Monday, November 7, 2011

Voters overwhelmed by issues: expert

Voters overwhelmed by issues: expert

Politically minded people are making the push to get a healthy voter turn-out today, but University of Saskatchewan political studies professor Joe Garcea doesn't think everyone will focus on what matters.

"In many cases they actually forget the issues, especially if there are too many of them."

Interesting that a political science professor would think that there are too many issues. This would speak to a lack of cohesion and coherence on the part of the NDP, and ultimately a bad campaign.

See, for the Saskatchewan Party, their job was simple - they had a massive lead and all they had to do was play defense. Don't give your opponent any more headlines than they create for themselves, and don't prolong your opponent's talking points if you can help it. In this, they did a good job, while keeping to their own narrative of framing the election as the Frugals vs the Spendthrifts. In that narrative, the NDP played right into their hands, promising everything under the sun in every sector of the province, all on the back of a single "review" of potash royalties (how can it be a review when the outcome is predetermined?).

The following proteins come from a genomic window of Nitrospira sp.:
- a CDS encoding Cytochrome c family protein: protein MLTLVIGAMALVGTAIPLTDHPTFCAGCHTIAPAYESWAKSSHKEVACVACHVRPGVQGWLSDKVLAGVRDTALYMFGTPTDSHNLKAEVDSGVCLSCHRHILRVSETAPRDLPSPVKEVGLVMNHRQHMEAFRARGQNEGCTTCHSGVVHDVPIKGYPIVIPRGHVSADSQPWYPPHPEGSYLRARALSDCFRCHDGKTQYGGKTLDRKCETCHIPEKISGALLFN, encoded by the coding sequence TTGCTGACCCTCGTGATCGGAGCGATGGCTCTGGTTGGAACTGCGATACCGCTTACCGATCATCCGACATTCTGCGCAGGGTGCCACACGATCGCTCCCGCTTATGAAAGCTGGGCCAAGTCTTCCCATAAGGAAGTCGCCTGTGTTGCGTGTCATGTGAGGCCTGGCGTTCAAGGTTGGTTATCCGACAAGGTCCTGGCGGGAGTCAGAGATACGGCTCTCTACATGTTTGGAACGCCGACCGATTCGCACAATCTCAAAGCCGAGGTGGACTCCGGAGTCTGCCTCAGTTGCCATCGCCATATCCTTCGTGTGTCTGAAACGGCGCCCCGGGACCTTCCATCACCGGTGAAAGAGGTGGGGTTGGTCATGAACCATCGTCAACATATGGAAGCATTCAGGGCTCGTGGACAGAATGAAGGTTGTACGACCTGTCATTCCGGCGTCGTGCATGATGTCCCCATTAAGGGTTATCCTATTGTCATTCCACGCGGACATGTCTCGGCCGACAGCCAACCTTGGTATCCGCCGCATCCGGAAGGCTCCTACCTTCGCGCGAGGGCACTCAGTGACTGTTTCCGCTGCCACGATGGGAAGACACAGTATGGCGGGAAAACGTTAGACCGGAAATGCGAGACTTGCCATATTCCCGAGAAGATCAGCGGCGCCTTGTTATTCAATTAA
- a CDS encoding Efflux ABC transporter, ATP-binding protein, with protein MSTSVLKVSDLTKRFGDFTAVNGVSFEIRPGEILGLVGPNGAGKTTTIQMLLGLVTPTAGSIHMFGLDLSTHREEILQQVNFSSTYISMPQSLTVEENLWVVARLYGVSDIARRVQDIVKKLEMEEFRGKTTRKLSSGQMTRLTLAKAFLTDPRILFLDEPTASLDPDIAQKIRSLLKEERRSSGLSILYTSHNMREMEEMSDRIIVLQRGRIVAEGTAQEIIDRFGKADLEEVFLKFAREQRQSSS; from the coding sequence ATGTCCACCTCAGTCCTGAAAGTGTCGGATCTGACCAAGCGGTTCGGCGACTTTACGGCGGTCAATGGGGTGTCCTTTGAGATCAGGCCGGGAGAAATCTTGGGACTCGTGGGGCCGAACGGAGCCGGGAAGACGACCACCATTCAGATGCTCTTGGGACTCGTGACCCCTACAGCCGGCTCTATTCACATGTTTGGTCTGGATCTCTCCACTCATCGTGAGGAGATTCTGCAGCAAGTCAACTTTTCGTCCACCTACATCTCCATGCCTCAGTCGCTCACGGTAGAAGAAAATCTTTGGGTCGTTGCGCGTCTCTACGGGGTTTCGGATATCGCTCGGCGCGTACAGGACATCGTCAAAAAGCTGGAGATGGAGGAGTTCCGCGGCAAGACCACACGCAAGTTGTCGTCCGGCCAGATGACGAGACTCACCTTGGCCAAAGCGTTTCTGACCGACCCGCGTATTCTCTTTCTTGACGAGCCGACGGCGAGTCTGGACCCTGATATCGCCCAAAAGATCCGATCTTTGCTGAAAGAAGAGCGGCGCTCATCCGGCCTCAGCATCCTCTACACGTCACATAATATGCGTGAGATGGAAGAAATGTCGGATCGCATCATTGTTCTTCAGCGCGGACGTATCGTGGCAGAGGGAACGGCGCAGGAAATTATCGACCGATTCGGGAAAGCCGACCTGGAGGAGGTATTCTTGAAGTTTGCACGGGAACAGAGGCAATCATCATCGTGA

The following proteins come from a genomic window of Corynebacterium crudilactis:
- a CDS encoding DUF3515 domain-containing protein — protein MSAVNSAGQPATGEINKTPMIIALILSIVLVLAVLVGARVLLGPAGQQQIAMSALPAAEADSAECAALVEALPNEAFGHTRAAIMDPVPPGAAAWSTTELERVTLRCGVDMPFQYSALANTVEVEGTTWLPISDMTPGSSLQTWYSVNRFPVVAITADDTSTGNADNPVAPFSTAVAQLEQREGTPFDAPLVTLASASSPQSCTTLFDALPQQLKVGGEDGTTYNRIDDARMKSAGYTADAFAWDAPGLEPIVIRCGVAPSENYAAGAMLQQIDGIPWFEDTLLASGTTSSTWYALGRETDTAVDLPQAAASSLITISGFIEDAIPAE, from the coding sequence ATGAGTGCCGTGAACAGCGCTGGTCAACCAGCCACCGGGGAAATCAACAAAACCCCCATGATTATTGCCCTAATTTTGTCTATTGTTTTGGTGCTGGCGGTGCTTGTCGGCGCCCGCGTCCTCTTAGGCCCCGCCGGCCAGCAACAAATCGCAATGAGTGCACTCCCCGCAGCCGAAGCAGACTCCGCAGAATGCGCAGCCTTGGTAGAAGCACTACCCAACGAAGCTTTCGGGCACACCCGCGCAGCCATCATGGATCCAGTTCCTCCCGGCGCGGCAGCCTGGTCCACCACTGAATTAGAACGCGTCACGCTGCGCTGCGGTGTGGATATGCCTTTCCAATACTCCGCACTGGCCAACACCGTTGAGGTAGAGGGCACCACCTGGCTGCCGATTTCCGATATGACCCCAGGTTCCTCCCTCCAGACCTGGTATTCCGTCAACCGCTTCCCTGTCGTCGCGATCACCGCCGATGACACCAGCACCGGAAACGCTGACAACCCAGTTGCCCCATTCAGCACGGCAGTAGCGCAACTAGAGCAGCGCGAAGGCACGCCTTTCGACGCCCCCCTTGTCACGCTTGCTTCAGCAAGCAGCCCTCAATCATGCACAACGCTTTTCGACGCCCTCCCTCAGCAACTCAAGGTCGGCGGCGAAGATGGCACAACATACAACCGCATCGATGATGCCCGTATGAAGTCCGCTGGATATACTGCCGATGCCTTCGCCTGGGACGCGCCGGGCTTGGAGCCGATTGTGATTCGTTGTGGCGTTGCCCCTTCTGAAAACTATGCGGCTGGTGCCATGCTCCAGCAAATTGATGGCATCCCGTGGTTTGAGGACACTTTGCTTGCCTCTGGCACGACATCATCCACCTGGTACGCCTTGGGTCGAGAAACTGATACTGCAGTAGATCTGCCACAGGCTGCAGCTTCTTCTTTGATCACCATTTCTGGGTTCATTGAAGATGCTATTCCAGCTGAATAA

For the NDP's point of view, Mr. Garcea is absolutely right. There were too many issues, and none gained traction. They demonized the potash industry. They demonized landlords. They promised money and tax breaks for everyone and everything. With so many different pellets in their scattergun, it's surprising that none actually hit the mark. But the problem is that with so many shots, most of them were played out before the election even began. Nothing announced in the last 28 days could reasonably be called a surprise, and given their tactic of positive advertising for themselves, and letting the unions to do their negative advertising for them, it's no surprise that nothing gained traction.

In the end, the sun will shine tomorrow, the NDP will end up with a few less seats (I'm predicting 40-18 SK Party), and business will have 4 more years to develop in this province of wide open skies and endless opportunity.

1 comment:

  1. Sounds to me like he's looking down his nose at the little people. It is we, the common citizen, that define what the issues are, and how many are important, not some A-hole sitting in an ivory tower.